# Statistically evaluating performance of algorithms

I am working on a problem for which I have come up with a couple of algorithms. To assess which one is the best, I compare a set of algorithm outputs (set of numbers) against the "true" set of values by evaluating the absolute value of the difference between the two. I then take the mean of this difference set and also calculate its standard deviation. My approach was to choose the algorithm with mean closest to zero as the best. The problem is that the standard deviation of the least mean algorithm is larger than some of the other algorithms. The relevant values are:

$$\begin{array}{|c|c|c|} \hline \mbox{Algorithm number}& \mbox{Mean} & \mbox{Standard Deviation} \\ \hline 1 & 0.316 & 0.615 \\ 2 & 0.298 & 0.615 \\ 3 & 0.253 & 0.657 \\ 4 & 0.283 & 0.657 \\ \hline \end{array}$$

Based on the mean, I would choose the third algorithm. Is this really the best algorithm, given the large standard deviation? And is there any other way to evaluate which algorithm is the best, just by studying the outputs?

• If you can elaborate a little more on what you are trying to do, it will greatly help us determine what "best" means in the context of your problem. "Best" is really contingent on what you are trying to do: without some understanding of that, we really won't be able to help you much. – David Marx Aug 5 '13 at 12:27
• @DavidMarx The algorithms are for determining one coordinate of a location using signal strength data. So the algorithms output this coordinate, which I compare against the known value as described. My thought was that the closer the difference of these values is to 0, the better the algorithm has worked. – Comp_Warrior Aug 5 '13 at 12:34

## 1 Answer

It really depends on how you want to penalize your errors. In the evaluation process, you need to define a "loss" function. Here, the loss function you chose is the mean of the absolute values of prediciton errors, also known as "MAE." This is a perfectly good loss function. One property of MAE is that it is not as significantly perturbed by outliers as many other loss functions: if you would like to penalize more strongly for outliers (I think you do) you should consider using the mean of the squared prediction errors (i.e. "mean squared error," or MSE). There are many common loss functions out there to choose from (RSS, RMSE, L1 norm, L2 Norm...), but you aren't limited to these: you can design any loss function you want. MSE is probably the most commonly used, but there are others to explore, and there's nothing inherently wrong with MAE.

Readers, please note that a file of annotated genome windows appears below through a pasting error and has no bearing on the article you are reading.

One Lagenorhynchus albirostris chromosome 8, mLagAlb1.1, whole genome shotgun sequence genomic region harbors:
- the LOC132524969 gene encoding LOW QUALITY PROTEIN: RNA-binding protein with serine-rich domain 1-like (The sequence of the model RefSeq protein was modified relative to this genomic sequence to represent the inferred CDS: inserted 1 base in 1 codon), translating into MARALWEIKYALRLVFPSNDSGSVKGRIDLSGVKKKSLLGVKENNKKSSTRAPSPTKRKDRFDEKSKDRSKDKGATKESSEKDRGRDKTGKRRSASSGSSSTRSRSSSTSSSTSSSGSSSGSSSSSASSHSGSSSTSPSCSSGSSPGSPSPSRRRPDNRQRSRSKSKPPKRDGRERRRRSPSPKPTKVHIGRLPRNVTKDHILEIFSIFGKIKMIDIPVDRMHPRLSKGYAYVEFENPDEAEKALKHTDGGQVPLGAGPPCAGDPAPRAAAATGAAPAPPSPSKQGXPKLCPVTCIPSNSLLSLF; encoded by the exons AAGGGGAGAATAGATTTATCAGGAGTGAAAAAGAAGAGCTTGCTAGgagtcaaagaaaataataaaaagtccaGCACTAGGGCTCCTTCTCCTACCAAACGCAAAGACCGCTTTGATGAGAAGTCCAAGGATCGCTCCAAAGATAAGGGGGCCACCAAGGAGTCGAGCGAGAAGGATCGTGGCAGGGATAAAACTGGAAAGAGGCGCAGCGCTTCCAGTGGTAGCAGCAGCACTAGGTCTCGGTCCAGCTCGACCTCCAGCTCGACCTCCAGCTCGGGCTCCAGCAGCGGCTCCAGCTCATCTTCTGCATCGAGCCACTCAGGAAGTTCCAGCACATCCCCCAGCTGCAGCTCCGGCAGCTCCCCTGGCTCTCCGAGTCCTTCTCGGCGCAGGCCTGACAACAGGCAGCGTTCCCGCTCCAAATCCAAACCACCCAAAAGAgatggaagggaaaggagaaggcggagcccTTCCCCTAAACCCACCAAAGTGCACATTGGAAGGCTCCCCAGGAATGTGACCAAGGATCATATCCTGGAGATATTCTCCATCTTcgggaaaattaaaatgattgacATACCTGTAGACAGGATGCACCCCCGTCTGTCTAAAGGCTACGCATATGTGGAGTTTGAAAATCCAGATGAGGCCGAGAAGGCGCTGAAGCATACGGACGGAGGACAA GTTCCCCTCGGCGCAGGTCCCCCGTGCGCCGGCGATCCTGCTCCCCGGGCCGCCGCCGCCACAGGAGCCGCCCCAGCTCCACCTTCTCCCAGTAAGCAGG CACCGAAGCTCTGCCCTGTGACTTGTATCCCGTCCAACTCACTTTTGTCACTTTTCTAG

Something else to consider is how you value accuracy vs. precision. Algorithm #3 has the highest accuracy, but is tied for the lowest precision. Just like choosing a loss function, you need to decide for yourself what you value most in this regard.

Presumably, your algorithms all had to be "trained" on some data where the desired result was known. Was your evaluation of these algorithms based on the data you used to train them? If so, I strongly recommend that you a) consider using cross validation to get a better understanding of the prediction errors you can anticipate, and b) if you have enough data, set some aside to not be used for training and evaluate based on the held out data in addition to cross validation.

Finally, it's worth noting that although you can make your selection based solely on a loss function, the numbers in your table all look very similar. The improvement you are receiving between these algorithms may be so negligible as to not be statistically significant. You should consider comparing the difference in your means with a one way ANOVA or a series of t-tests to confirm that the you are actually getting different results from your algorithms.

• @Comp_Warrior I incorrectly equated MSE with the L2 norm. They're actually slightly different. Updated my answer to reflect this. – David Marx Aug 5 '13 at 13:35
• No problem, the MLE choice makes sense. Thanks for the comprehensive and insightful answer. – Comp_Warrior Aug 5 '13 at 15:00